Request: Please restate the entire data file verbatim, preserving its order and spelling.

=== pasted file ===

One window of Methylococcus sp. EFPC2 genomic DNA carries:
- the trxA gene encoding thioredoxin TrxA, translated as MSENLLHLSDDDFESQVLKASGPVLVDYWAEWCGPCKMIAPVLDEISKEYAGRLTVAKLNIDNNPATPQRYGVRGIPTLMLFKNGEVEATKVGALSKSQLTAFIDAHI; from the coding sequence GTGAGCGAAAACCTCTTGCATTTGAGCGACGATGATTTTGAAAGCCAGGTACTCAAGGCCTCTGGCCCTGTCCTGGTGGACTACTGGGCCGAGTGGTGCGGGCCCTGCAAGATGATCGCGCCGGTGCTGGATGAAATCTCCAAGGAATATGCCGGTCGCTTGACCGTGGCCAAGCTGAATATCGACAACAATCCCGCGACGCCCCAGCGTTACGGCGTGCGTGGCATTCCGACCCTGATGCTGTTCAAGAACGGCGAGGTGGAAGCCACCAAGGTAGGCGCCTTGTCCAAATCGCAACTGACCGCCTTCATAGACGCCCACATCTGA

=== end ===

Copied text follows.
One window of Methylococcus sp. EFPC2 genomic DNA carries:
- the trxA gene encoding thioredoxin TrxA, translated as MSENLLHLSDDDFESQVLKASGPVLVDYWAEWCGPCKMIAPVLDEISKEYAGRLTVAKLNIDNNPATPQRYGVRGIPTLMLFKNGEVEATKVGALSKSQLTAFIDAHI; from the coding sequence GTGAGCGAAAACCTCTTGCATTTGAGCGACGATGATTTTGAAAGCCAGGTACTCAAGGCCTCTGGCCCTGTCCTGGTGGACTACTGGGCCGAGTGGTGCGGGCCCTGCAAGATGATCGCGCCGGTGCTGGATGAAATCTCCAAGGAATATGCCGGTCGCTTGACCGTGGCCAAGCTGAATATCGACAACAATCCCGCGACGCCCCAGCGTTACGGCGTGCGTGGCATTCCGACCCTGATGCTGTTCAAGAACGGCGAGGTGGAAGCCACCAAGGTAGGCGCCTTGTCCAAATCGCAACTGACCGCCTTCATAGACGCCCACATCTGA